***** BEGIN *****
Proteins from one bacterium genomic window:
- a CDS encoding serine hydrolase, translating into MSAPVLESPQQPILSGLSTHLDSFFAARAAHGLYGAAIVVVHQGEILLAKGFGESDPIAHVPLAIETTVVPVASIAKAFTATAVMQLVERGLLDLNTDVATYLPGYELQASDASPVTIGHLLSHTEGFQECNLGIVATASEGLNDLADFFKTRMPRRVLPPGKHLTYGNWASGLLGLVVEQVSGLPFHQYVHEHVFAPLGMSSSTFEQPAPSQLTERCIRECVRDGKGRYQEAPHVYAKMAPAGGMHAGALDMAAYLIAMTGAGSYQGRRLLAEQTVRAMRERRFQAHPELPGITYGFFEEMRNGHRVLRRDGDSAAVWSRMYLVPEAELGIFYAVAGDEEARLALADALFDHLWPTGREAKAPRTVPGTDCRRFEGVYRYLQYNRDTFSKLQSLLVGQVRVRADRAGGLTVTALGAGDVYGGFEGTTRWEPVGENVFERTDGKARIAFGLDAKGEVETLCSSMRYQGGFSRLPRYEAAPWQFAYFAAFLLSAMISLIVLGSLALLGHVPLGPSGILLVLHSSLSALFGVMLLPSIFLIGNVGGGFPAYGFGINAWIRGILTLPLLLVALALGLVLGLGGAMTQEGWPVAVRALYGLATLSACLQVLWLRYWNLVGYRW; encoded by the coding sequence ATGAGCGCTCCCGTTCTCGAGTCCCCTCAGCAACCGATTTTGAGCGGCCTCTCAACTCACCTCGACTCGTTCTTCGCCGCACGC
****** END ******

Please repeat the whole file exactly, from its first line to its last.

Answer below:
Proteins from one bacterium genomic window:
- a CDS encoding serine hydrolase, translating into MSAPVLESPQQPILSGLSTHLDSFFAARAAHGLYGAAIVVVHQGEILLAKGFGESDPIAHVPLAIETTVVPVASIAKAFTATAVMQLVERGLLDLNTDVATYLPGYELQASDASPVTIGHLLSHTEGFQECNLGIVATASEGLNDLADFFKTRMPRRVLPPGKHLTYGNWASGLLGLVVEQVSGLPFHQYVHEHVFAPLGMSSSTFEQPAPSQLTERCIRECVRDGKGRYQEAPHVYAKMAPAGGMHAGALDMAAYLIAMTGAGSYQGRRLLAEQTVRAMRERRFQAHPELPGITYGFFEEMRNGHRVLRRDGDSAAVWSRMYLVPEAELGIFYAVAGDEEARLALADALFDHLWPTGREAKAPRTVPGTDCRRFEGVYRYLQYNRDTFSKLQSLLVGQVRVRADRAGGLTVTALGAGDVYGGFEGTTRWEPVGENVFERTDGKARIAFGLDAKGEVETLCSSMRYQGGFSRLPRYEAAPWQFAYFAAFLLSAMISLIVLGSLALLGHVPLGPSGILLVLHSSLSALFGVMLLPSIFLIGNVGGGFPAYGFGINAWIRGILTLPLLLVALALGLVLGLGGAMTQEGWPVAVRALYGLATLSACLQVLWLRYWNLVGYRW; encoded by the coding sequence ATGAGCGCTCCCGTTCTCGAGTCCCCTCAGCAACCGATTTTGAGCGGCCTCTCAACTCACCTCGACTCGTTCTTCGCCGCACGC